If the item was sold on eBay, for example, we would look for the eBay auction number. If the customer paid you by Paypal, the Paypal receipt would also prove the amount paid.
JB Actually it does not – what it actually shows is amount received by the business, which is billable amount minus commission. Furthermore, under the Data Protection Act 1998 we are obliged to not provide anyone other than the client with information that includes, for example, contact details etc. As such our invoice in and of itself should not be provided, and if we are taken to task for a breach we will automatically pass the pain on to your organisation. Unlike News International, we take Data Protection very seriously.
The discount that you gave your customer for shipping costs cannot be included because we cannot cover for shipping costs that you charge the customer. The shipping costs have no value in this case.
JB Actually the discount is irrelevant. The cost of shipping to our company is – and that is shown in our accounts, bank statements and is a matter of record. In this again you position is legally incorrect. In short we can show a cost – the charge to the customer is not the point. The point is the product was damaged by your sub-contractor.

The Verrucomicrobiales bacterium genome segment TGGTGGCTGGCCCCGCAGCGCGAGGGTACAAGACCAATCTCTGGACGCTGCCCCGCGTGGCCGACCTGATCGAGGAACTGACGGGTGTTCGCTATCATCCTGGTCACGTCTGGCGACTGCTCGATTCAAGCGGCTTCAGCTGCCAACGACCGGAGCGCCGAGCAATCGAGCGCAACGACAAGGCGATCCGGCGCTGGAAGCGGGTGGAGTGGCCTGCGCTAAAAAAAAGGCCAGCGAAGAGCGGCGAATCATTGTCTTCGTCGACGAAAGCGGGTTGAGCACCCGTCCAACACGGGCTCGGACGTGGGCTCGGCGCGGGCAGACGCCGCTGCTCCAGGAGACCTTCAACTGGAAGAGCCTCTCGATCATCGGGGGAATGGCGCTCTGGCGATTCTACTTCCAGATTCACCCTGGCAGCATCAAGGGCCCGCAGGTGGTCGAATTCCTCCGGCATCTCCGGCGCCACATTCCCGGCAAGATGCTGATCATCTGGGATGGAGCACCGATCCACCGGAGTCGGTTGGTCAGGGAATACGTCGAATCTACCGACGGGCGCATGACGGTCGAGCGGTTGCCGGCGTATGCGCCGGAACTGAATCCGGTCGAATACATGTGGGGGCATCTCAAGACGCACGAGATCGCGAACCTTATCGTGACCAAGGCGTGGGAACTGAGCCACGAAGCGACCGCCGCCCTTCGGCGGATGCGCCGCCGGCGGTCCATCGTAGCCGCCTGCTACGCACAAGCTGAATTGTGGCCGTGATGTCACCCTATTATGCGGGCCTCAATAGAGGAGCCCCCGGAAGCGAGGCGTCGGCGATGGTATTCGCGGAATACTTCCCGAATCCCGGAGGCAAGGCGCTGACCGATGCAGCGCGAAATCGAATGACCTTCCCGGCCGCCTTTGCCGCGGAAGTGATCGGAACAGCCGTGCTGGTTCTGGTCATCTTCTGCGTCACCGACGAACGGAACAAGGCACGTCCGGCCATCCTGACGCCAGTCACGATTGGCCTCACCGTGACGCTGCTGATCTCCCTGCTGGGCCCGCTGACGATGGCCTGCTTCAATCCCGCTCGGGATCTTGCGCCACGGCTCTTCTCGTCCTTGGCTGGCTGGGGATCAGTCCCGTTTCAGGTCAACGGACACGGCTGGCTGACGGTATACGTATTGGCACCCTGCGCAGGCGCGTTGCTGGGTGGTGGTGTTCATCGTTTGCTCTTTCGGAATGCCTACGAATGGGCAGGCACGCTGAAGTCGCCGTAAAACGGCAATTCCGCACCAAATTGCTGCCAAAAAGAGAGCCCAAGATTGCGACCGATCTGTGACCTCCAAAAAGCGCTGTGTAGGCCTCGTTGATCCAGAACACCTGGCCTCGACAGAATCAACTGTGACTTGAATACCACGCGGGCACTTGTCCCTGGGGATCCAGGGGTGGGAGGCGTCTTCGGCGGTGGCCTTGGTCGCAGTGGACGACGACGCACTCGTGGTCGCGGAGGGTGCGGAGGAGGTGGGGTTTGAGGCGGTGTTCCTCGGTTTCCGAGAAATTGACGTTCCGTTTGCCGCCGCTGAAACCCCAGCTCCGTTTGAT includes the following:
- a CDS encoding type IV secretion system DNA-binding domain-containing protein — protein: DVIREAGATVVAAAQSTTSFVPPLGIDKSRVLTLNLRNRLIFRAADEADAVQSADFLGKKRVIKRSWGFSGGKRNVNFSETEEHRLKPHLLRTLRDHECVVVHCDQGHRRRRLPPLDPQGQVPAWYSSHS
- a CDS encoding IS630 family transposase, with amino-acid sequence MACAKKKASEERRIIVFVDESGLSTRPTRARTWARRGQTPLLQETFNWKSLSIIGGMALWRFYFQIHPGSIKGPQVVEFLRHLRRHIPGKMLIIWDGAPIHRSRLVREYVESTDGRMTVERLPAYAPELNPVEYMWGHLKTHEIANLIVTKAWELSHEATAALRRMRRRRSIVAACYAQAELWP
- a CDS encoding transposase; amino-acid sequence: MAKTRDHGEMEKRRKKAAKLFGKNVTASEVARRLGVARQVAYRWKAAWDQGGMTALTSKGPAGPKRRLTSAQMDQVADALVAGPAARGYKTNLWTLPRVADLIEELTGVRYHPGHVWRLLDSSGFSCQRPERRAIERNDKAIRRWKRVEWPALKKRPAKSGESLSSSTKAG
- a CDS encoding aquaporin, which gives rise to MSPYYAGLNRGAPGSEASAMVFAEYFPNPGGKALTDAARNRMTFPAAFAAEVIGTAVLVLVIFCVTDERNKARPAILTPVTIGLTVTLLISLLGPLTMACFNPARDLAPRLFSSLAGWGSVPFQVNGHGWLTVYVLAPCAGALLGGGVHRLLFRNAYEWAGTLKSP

I have provided the £20 into your prepay account. In order to use Prepay you need to be logged into your account. As soon as you log in you will see that you have a prepay balance. Complete the quick quote and choose your service. When you Go to the Checkout you will see that Prepay is active and you can click the button to pay for your parcel. Further details are available at the following link
I am afraid that I am unable to provide for consequential loss which might arise through your parcels moving through the system.
Should you have any other queries or concerns please do not hesitate to contact me.
JB Well I suspect that the situation is as follows:
1. You broke contract twice.
2. We could sue for our time and loss of good faith resultant from the breach.
3. We will win 98% of the time.
4. You will appeal and refuse to pay.
5. We will win again – the contract is simple – you provide cover, we provide simple and clear evidence – you pay. You fail to pay all too often – and only it appears when people complain in public.
6. You will refuse to pay (CCJs and Sherriff Court Orders are basically a waste of time as cash flow discounts their influence).
7. We will have spent a lot of money for no good reason – but will be able to publicise the decision which would potentially cause your organisation serious embarrassment.
8. You will then pay up in return for a removal of the statements in public.
I suspect that even that would not get us what we want – the ability to claim solely when damage is shown by our clients to be done during transit. The bottom line is that your organisation seems to believe that it is above common law, and that it does not have any legal need to abide by the terms and conditions laid down in your contract. That in reality is not the case.